Beyond all the others, I think The Last Continent is very much my blanky in book form. I know what all the jokes are, about the god of evolution, and the people Rincewind will meet, and about the kangaroos and the why the platypus is (not why it is anything, just is), and it still delights me every time. If it were physically possible for me to cuddle all the characters in this book I would. I would also cuddle Terry Pratchett if it wouldn't end in me being arrested.

Coraline by Neil Gaiman. I got to go to a reading and signing by Neil Gaiman, which was as awesome as you think it would be, which has nothing to do with anything other than to mention that I didn't bring Good Omens with me and I missed an opportunity to have both Pratchett and Gaiman sign it, which is heartbreaking because they leave little jokes to each other.
Sandman is right behind Watchmen in graphic novels that geeks worship, and Coraline, while written for a younger audience, is just as brilliant, albeit in a different way. Coraline is subtly creepy, in that the creepy sneaks up on you and mugs you later, helped out a lot by Dave McKean's illustrations (oh god, the Other Mother gives me nightmares). It's written in a sparse, understated way that is pitch perfect. I sent a copy to my little sister, because, hey, everyone needs their first Gaiman induced nightmare at a young age.

Sweet dreams, Haley! I'll be in the next room, so try to keep your terrified screams down to a minimum.

And this is when I give up any pretense of having good taste. Darcy, pay attention. I'm giving you ammo for years to come.

The Nightrunner Series by Lynn Flewelling. So Flewelling is actually a good writer. The Bone Twin is an interesting book that deals with gender issues and political intrigue. Nightrunner, however, really does none of that. Okay, that's not entirely true. The first two books are linked together, and aren't bad. The third and the fourth have the thread of the war established in the first two books running through it, but then they go off the rails. In a really embarrassing way.

Nightrunner (and The Bone Twin is sort of prequel to the triology) is set in a fantasy world with warring countries and the Fae. Yes, the Fae, like magical elf faeries. I wish I was kidding. Seregil (prounoucned Ser-uh-gil), is a Fae who was banished for killing some dude and Alec, a half-fae, is taken in by Seregil and they hook up and become couple at the end of the second book.

Oh, it gets better. Flewelling says they are "talimenos," which I guess is the gay fae equivalent of a super special soul bond, and you see why this post is filed under "Don't Judge me?" If not here's a HINT:


Yes, this is the cover of the fourth book. I guess that's Seregil apparently waiting for Alec to fellate him.

The entire premise of the fourth book is that they're captured and kept as slaves and some alchemist forms a magical baby from Alec's blood, and it can heal people and bring them back to life and it is ridiculous. And yet I love it. It's sort of like eating an entire box of chocolates, and you hate yourself for it, but at the time it is delicious even if it will eventually kill you.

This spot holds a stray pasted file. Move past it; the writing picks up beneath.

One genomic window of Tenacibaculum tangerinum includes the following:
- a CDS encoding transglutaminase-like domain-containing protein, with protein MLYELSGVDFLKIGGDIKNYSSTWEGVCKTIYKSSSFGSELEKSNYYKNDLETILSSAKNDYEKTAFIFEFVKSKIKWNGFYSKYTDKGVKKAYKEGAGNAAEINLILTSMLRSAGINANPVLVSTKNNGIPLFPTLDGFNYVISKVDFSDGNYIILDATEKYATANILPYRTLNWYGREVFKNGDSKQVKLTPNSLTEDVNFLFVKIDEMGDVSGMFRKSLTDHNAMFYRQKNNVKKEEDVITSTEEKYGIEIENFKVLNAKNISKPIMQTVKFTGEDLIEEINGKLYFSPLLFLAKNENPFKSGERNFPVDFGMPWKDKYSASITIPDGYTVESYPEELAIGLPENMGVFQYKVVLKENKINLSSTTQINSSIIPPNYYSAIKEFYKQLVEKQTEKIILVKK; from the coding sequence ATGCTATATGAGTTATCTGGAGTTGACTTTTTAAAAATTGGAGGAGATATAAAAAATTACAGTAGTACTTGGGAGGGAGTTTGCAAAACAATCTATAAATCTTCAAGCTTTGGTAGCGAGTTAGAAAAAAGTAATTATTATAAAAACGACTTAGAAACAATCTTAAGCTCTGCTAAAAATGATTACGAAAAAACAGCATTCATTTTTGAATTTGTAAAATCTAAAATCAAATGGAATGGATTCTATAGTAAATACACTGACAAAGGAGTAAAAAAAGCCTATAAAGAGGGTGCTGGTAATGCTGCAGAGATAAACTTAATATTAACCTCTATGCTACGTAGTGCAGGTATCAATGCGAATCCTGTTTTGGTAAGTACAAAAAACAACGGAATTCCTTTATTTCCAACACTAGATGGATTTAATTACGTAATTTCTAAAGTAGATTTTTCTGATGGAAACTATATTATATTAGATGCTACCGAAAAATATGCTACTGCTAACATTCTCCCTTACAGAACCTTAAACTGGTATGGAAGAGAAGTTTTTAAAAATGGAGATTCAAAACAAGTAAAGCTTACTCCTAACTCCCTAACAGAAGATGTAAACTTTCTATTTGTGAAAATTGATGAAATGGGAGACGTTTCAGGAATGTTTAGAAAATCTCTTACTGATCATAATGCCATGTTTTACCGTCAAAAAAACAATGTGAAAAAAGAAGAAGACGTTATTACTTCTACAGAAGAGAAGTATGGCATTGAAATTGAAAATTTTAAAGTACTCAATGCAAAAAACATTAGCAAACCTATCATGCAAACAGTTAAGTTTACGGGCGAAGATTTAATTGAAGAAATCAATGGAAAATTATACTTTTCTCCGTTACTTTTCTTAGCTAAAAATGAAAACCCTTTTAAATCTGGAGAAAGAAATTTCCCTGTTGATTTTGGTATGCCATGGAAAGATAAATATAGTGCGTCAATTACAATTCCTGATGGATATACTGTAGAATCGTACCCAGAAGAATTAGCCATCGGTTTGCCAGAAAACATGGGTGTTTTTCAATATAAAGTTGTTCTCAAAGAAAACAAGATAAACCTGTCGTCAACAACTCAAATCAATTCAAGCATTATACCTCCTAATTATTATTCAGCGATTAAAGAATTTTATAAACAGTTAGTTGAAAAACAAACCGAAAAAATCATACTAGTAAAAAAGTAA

And if you think that was bad, well, you are really not prepared for The Black Jewels Trilogy by Anne Bishop.
Karen Healey described it perfectly as "magical cock ring AU" and it's TRUE. There are actual cock rings and it defies description.

There are characters named Saetan and Lucivar and Daemon for no reason, and one has WINGS. Oh, and there are some Undead wandering around for some reason, and certain species, I guess, have these magical jewels, and the darker the jewels the more powerful you are. And the super special blonde witch queen has the blackiest jewels of them all!
And Daemon is supposed to be her promised one true love and can't get it up for anyone other woman, and did I mention he was a pleasure slave? Yeah, he was. Oh and he met the super special blonde witch queen as a child and had to wait until she got older, and I swear I am not making this up.

Oh, and there are magical talking animals with jewels. One of which is a unicorn. Yes, there is a magical talking unicorn.
There are times when I'm reading it and I feel embarrassed for Anne Bishop. I've actually had to put the book down and take deep breaths until I felt strong enough to go on. There are characters who literally hiss (who does that?) and they are always steepling fingers and Bishop reminds you that yarbah is blood wine EVERY TIME SHE MENTIONS IT, and there's all this drama and the super special magical blonde witch queen stops the sun rising and OMG BISHOP WHY.
So I think Bishop might be trying to be feminist, for a given value of "feminism," in that the women are supposed to be the leaders and queens and are super special and all the men love them and would protect them and die for them and blah blah blah, but it's not. It's just ridiculous, which is the only way I can really describe this.
Normally these would be the kind of books I would drop and run the hell away from and yet once you start reading you can't stop. I blew through all three rather long books in a single weekend. Sure, I felt like you do after eating an entire gross of potato chips, but it was addicting in the exact same way. I think the pages of the books may actually be laced for crack because there is no reason for me to enjoy those books. I mean, talking unicorns. Oy.